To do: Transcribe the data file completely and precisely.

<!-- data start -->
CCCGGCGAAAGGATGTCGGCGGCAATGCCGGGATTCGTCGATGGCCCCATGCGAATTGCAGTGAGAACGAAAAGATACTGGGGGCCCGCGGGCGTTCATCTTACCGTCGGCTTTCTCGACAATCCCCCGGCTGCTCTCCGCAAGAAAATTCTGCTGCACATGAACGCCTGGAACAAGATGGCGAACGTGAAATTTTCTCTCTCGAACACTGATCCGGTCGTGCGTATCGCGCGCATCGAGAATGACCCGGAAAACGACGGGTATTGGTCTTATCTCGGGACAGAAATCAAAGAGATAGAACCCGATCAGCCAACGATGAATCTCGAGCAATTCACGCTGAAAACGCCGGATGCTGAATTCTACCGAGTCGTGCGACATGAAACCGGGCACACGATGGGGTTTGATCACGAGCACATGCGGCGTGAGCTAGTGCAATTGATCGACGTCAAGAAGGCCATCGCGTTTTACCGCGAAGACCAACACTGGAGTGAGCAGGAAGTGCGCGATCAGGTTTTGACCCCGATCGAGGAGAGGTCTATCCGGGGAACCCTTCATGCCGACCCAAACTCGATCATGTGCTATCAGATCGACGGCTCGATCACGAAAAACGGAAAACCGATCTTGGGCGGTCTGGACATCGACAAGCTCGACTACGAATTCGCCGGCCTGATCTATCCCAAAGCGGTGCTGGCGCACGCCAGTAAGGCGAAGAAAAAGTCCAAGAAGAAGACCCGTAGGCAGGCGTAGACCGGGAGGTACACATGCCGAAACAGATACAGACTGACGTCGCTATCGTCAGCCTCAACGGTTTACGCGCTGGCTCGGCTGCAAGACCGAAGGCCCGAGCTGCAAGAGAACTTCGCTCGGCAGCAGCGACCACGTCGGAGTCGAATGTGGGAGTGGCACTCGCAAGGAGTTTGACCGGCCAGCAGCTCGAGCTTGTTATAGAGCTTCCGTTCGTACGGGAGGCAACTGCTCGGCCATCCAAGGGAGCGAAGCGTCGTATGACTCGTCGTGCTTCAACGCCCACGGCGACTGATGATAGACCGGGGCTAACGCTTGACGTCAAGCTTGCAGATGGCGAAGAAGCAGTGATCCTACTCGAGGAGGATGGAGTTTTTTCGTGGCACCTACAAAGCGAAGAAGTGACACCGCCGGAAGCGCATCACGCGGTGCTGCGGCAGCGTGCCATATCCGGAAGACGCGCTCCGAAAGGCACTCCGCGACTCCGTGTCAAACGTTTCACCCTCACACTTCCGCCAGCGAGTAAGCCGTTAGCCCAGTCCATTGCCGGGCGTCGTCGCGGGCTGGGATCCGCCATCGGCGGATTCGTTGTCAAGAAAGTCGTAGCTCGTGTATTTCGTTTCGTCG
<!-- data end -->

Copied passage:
CCCGGCGAAAGGATGTCGGCGGCAATGCCGGGATTCGTCGATGGCCCCATGCGAATTGCAGTGAGAACGAAAAGATACTGGGGGCCCGCGGGCGTTCATCTTACCGTCGGCTTTCTCGACAATCCCCCGGCTGCTCTCCGCAAGAAAATTCTGCTGCACATGAACGCCTGGAACAAGATGGCGAACGTGAAATTTTCTCTCTCGAACACTGATCCGGTCGTGCGTATCGCGCGCATCGAGAATGACCCGGAAAACGACGGGTATTGGTCTTATCTCGGGACAGAAATCAAAGAGATAGAACCCGATCAGCCAACGATGAATCTCGAGCAATTCACGCTGAAAACGCCGGATGCTGAATTCTACCGAGTCGTGCGACATGAAACCGGGCACACGATGGGGTTTGATCACGAGCACATGCGGCGTGAGCTAGTGCAATTGATCGACGTCAAGAAGGCCATCGCGTTTTACCGCGAAGACCAACACTGGAGTGAGCAGGAAGTGCGCGATCAGGTTTTGACCCCGATCGAGGAGAGGTCTATCCGGGGAACCCTTCATGCCGACCCAAACTCGATCATGTGCTATCAGATCGACGGCTCGATCACGAAAAACGGAAAACCGATCTTGGGCGGTCTGGACATCGACAAGCTCGACTACGAATTCGCCGGCCTGATCTATCCCAAAGCGGTGCTGGCGCACGCCAGTAAGGCGAAGAAAAAGTCCAAGAAGAAGACCCGTAGGCAGGCGTAGACCGGGAGGTACACATGCCGAAACAGATACAGACTGACGTCGCTATCGTCAGCCTCAACGGTTTACGCGCTGGCTCGGCTGCAAGACCGAAGGCCCGAGCTGCAAGAGAACTTCGCTCGGCAGCAGCGACCACGTCGGAGTCGAATGTGGGAGTGGCACTCGCAAGGAGTTTGACCGGCCAGCAGCTCGAGCTTGTTATAGAGCTTCCGTTCGTACGGGAGGCAACTGCTCGGCCATCCAAGGGAGCGAAGCGTCGTATGACTCGTCGTGCTTCAACGCCCACGGCGACTGATGATAGACCGGGGCTAACGCTTGACGTCAAGCTTGCAGATGGCGAAGAAGCAGTGATCCTACTCGAGGAGGATGGAGTTTTTTCGTGGCACCTACAAAGCGAAGAAGTGACACCGCCGGAAGCGCATCACGCGGTGCTGCGGCAGCGTGCCATATCCGGAAGACGCGCTCCGAAAGGCACTCCGCGACTCCGTGTCAAACGTTTCACCCTCACACTTCCGCCAGCGAGTAAGCCGTTAGCCCAGTCCATTGCCGGGCGTCGTCGCGGGCTGGGATCCGCCATCGGCGGATTCGTTGTCAAGAAAGTCGTAGCTCGTGTATTTCGTTTCGTCG